Had William Shakespeare never died, he would be turning 450 years old this month, which would put him in biblical territory for longevity. As it turns out, that’s not necessarily such an unusual place for him to be. While little is known about the historical Shakespeare, there is much to suggest in his work and in what we know of his life and times that he just may well have been familiar with the Torah — and perhaps even engaged with Jewish thought.
The search for Shakespeare’s true identity has long fueled a cottage industry of books, doctoral theses and crazy theories. Wikipedia lists no fewer than 84 possible “Shakespeare authorship candidates” — historical figures whom scholars have proposed are the actual authors of the Bard’s plays and poetry. Among the better-known candidates, including Francis Bacon and playwright Christopher Marlowe, is Amelia Bassano Lanier, a crypto-Jew born in 1569 into a family of Venetian Jews who were court musicians to Queen Elizabeth I. A creative and independent figure on the cultural scene who had an affair with Marlowe, Lanier was the first woman to publish a book of original poetry.
In his new book, “Shakespeare’s Dark Lady: Amelia Bassano Lanier — The Woman Behind Shakespeare’s Plays?” author John Hudson proposed that it was Lanier herself who wrote the works attributed to Shakespeare. Hudson points to Lanier’s cosmopolitan upbringing and familiarity with the many literary, geographic, religious and factual touchstones in Shakespeare’s work, to which a country bumpkin from Stratford-on-Avon would presumably not have had access. (In fact, an entire theater company in Manhattan called The Dark Lady Players is devoted to performing Shakespeare’s works as the biblical allegories its members believe Lanier embedded in them, as religious parodies that were then brought to the public by a theater owner and impresario named William Shakespeare.)
It doesn’t end there. Author Ghislain Muller has suggested that Shakespeare himself was a crypto-Jew with a grandfather named Shapiro in “Was Shakespeare a Jew?: Uncovering the Marrano Influences in His Life and Writing.” And in “Shylock Is Shakespeare,” author Kenneth Gross argues that the key to understanding the character of Shakespeare’s most notorious Jewish character is to view him as the voice of the playwright himself.
One of the key characters in Shakespeare’s play “The Tempest” is named Ariel, a spirit rescued, controlled and eventually freed by the play’s hero, the magician Prospero. Ariel serves as Prospero’s eyes and ears throughout the play, using his own supernatural powers to cause the tempest of the title and to fend off plots to bring down Prospero. Ariel, of course, is a Hebrew name meaning lion of God, which poetically suggests that Ariel was a defender of righteousness.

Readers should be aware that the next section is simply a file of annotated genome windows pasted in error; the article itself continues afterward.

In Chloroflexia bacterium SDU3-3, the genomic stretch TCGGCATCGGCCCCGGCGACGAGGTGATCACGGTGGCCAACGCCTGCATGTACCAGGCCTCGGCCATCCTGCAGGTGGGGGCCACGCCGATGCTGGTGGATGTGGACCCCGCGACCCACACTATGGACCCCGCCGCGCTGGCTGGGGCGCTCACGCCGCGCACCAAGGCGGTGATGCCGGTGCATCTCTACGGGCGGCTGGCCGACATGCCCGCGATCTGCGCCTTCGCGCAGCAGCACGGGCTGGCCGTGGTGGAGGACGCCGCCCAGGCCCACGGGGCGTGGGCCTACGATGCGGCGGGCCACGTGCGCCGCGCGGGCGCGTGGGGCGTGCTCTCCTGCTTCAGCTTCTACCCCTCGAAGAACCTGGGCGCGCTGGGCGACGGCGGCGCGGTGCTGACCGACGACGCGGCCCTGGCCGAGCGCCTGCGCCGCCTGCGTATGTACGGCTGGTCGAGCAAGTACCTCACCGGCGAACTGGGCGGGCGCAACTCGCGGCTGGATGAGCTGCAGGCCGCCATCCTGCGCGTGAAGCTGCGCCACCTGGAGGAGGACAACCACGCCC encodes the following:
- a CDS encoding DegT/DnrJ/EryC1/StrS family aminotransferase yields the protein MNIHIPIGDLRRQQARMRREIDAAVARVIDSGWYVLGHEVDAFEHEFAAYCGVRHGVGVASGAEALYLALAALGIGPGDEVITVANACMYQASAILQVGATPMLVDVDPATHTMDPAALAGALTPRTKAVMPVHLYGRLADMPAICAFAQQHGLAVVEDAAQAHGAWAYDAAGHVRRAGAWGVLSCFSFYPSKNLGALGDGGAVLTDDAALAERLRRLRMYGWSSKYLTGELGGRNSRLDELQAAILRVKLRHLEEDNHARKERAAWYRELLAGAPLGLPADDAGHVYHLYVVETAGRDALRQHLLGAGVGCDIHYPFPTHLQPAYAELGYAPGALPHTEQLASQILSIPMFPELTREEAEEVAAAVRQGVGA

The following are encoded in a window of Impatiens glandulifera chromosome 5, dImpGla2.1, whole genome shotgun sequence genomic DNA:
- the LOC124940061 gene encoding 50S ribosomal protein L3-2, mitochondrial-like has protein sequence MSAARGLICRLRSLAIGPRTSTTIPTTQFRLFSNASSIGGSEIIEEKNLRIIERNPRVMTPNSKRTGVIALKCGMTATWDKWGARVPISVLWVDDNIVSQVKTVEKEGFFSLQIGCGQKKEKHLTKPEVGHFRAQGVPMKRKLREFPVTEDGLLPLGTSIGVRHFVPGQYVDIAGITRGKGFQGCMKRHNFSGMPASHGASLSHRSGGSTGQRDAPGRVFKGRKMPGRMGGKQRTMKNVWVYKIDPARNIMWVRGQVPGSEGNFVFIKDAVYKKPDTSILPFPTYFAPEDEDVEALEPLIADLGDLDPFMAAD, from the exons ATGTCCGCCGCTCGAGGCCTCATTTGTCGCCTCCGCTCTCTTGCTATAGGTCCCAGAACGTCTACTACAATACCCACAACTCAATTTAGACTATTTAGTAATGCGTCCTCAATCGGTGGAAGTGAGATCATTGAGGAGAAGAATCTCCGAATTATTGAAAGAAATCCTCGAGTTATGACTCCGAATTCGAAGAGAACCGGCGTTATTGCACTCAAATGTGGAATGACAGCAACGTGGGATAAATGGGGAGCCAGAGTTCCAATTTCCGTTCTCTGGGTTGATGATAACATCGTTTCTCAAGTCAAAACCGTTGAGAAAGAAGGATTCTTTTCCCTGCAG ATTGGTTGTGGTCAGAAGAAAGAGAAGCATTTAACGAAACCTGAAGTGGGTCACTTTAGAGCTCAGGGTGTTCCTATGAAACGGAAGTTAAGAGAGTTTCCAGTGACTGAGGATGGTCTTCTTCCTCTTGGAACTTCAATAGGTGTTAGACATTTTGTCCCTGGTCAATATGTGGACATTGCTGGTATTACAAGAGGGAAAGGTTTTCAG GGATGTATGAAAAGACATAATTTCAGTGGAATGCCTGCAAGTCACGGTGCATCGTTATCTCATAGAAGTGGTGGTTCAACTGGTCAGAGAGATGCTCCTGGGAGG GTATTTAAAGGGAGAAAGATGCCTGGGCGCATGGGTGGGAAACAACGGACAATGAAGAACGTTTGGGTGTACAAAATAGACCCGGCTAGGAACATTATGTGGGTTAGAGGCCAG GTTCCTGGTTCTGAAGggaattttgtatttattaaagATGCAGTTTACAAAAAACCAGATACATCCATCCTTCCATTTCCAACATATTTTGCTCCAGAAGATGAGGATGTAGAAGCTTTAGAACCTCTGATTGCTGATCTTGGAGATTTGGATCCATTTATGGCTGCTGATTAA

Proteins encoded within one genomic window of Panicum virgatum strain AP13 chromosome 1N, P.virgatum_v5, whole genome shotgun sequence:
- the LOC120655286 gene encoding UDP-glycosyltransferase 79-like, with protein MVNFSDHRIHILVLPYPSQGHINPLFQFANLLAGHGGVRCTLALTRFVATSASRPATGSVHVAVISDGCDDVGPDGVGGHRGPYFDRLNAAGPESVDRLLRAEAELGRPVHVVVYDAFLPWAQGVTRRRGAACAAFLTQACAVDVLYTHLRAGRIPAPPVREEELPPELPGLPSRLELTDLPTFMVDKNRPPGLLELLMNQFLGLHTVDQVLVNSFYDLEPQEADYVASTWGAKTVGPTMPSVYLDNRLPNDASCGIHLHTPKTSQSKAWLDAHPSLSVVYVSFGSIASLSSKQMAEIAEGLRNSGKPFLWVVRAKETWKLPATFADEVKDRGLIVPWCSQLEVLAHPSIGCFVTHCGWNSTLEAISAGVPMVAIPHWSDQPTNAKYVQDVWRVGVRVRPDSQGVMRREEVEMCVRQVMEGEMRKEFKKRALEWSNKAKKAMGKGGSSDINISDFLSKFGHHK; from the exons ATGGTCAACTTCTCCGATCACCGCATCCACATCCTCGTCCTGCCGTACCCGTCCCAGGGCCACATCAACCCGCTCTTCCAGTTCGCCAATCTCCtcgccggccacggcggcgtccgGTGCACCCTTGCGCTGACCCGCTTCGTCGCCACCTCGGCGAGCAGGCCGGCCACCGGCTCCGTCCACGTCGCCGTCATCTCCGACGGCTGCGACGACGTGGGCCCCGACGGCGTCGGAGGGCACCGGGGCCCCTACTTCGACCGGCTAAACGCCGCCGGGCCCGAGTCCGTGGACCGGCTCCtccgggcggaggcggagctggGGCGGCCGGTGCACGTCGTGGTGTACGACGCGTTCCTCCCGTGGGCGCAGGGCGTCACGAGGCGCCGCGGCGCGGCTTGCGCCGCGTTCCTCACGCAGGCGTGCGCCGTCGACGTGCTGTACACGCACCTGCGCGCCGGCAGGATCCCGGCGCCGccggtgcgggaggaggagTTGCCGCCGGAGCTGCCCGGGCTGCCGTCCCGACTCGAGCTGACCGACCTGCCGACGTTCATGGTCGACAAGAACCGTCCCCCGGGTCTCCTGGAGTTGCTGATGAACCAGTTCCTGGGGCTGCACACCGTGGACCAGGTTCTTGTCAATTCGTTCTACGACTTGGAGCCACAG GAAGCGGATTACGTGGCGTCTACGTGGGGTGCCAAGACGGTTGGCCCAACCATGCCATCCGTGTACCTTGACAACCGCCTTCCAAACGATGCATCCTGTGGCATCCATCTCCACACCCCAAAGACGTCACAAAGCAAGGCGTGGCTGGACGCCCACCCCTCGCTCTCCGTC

“Love’s Labour’s Lost” includes a character named Holofernes, a pedantic schoolmaster who plays the role of Judas Maccabeus in the Pageant of the Nine Worthies — a knowing allusion to the story in the Book of Judith in which the historical Holofernes — an invading general of Nebuchadnezzar — is taken down by Judith, a beautiful Hebrew widow who entered Holofernes’s camp, seduced him with wine and salty cheese, and then beheaded him while he was drunk — thus giving us an excuse to smother our potato latkes in sour cream at Hanukkah.
“As You Like It,” which contains one of the most famous Shakespeare speeches (“All the world’s a stage…”) is set in the Forest of Arden, a possible allusion to eden. Indeed, some read the play as an edenic allegory, an idea supported by the fact that the play also includes a character named Adam, a kindly old servant rumored to have been played by Shakespeare himself. It has also been suggested that the Book of Job, rather unique among the books of the Bible, was the original literary tragedy, and that Shakespeare’s “King Lear” holds many echoes of the biblical Job; its eponymous protagonist, like Job, is a great man who experiences a remarkable reversal of fortune.
The affinities among Shakespeare, his plays, and Jewish themes run in both directions. In modern times, Jewish authors and playwrights have found plenty of resonances to inspire their own work. One of Philip Roth’s best-known novels is “Operation Shylock.” The Broadway musical “West Side Story,” a collaboration among playwright Arthur Laurents (born Levine), choreographer Jerome Robbins (born Rabinowitz), composer Leonard Bernstein and lyricist Stephen Sondheim, was based on “Romeo and Juliet.” In its earliest versions, it was called “East Side Story,” and depicted a gang conflict between Jews and Irish Catholics on the Lower East Side. The book for Cole Porter’s musical “Kiss Me, Kate” was written by Samuel and Bella Spewack, each of whom won Tony Awards for their efforts on the show based on “The Taming of the Shrew.” The Rodgers and Hart musical “The Boys from Syracuse” is modeled on “The Comedy of Errors,” while the science fiction film “Forbidden Planet,” written by Irving Block and Allen Adler — grandson of Yiddish theater star Jacob Adler — drew its inspiration from “The Tempest.”
I need no more proof of Shakespeare’s Jewish inclinations than the opening soliloquy to “Richard III,” in which the title character bemoans his fate in one of Shakespeare’s most famous speeches, which begins: “Now is the winter of our discontent/Made glorious summer by this sun of York…” Having seen Al Pacino perform the role on Broadway in his inimitable New York Jewish accent, I can report that the speech is basically just a long-winded, fancy-schmancy way of saying, “Oy vey iz mir.”